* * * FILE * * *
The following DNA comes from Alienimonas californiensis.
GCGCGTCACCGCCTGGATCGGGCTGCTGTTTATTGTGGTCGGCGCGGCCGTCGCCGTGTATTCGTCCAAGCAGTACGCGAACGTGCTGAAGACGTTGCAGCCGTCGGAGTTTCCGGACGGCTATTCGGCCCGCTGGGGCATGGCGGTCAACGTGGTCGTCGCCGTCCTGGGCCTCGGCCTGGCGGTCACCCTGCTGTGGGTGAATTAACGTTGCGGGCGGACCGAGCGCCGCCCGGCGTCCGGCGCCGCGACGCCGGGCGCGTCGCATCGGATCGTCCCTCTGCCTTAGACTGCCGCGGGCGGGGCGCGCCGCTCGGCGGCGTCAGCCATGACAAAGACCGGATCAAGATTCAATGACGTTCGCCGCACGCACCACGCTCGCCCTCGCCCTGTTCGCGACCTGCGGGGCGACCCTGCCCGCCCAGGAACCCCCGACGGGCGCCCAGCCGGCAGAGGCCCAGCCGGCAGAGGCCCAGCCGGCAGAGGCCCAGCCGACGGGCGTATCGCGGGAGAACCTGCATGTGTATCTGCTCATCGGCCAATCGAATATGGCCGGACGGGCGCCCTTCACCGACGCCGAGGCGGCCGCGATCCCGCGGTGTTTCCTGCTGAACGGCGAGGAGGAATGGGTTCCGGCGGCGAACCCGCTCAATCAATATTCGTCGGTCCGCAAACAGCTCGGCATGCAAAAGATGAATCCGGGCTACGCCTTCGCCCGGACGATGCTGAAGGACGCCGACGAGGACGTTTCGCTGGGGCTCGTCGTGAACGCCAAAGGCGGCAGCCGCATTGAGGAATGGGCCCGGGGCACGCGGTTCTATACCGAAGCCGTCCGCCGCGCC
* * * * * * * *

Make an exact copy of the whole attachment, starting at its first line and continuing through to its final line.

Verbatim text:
The following DNA comes from Alienimonas californiensis.
GCGCGTCACCGCCTGGATCGGGCTGCTGTTTATTGTGGTCGGCGCGGCCGTCGCCGTGTATTCGTCCAAGCAGTACGCGAACGTGCTGAAGACGTTGCAGCCGTCGGAGTTTCCGGACGGCTATTCGGCCCGCTGGGGCATGGCGGTCAACGTGGTCGTCGCCGTCCTGGGCCTCGGCCTGGCGGTCACCCTGCTGTGGGTGAATTAACGTTGCGGGCGGACCGAGCGCCGCCCGGCGTCCGGCGCCGCGACGCCGGGCGCGTCGCATCGGATCGTCCCTCTGCCTTAGACTGCCGCGGGCGGGGCGCGCCGCTCGGCGGCGTCAGCCATGACAAAGACCGGATCAAGATTCAATGACGTTCGCCGCACGCACCACGCTCGCCCTCGCCCTGTTCGCGACCTGCGGGGCGACCCTGCCCGCCCAGGAACCCCCGACGGGCGCCCAGCCGGCAGAGGCCCAGCCGGCAGAGGCCCAGCCGGCAGAGGCCCAGCCGACGGGCGTATCGCGGGAGAACCTGCATGTGTATCTGCTCATCGGCCAATCGAATATGGCCGGACGGGCGCCCTTCACCGACGCCGAGGCGGCCGCGATCCCGCGGTGTTTCCTGCTGAACGGCGAGGAGGAATGGGTTCCGGCGGCGAACCCGCTCAATCAATATTCGTCGGTCCGCAAACAGCTCGGCATGCAAAAGATGAATCCGGGCTACGCCTTCGCCCGGACGATGCTGAAGGACGCCGACGAGGACGTTTCGCTGGGGCTCGTCGTGAACGCCAAAGGCGGCAGCCGCATTGAGGAATGGGCCCGGGGCACGCGGTTCTATACCGAAGCCGTCCGCCGCGCC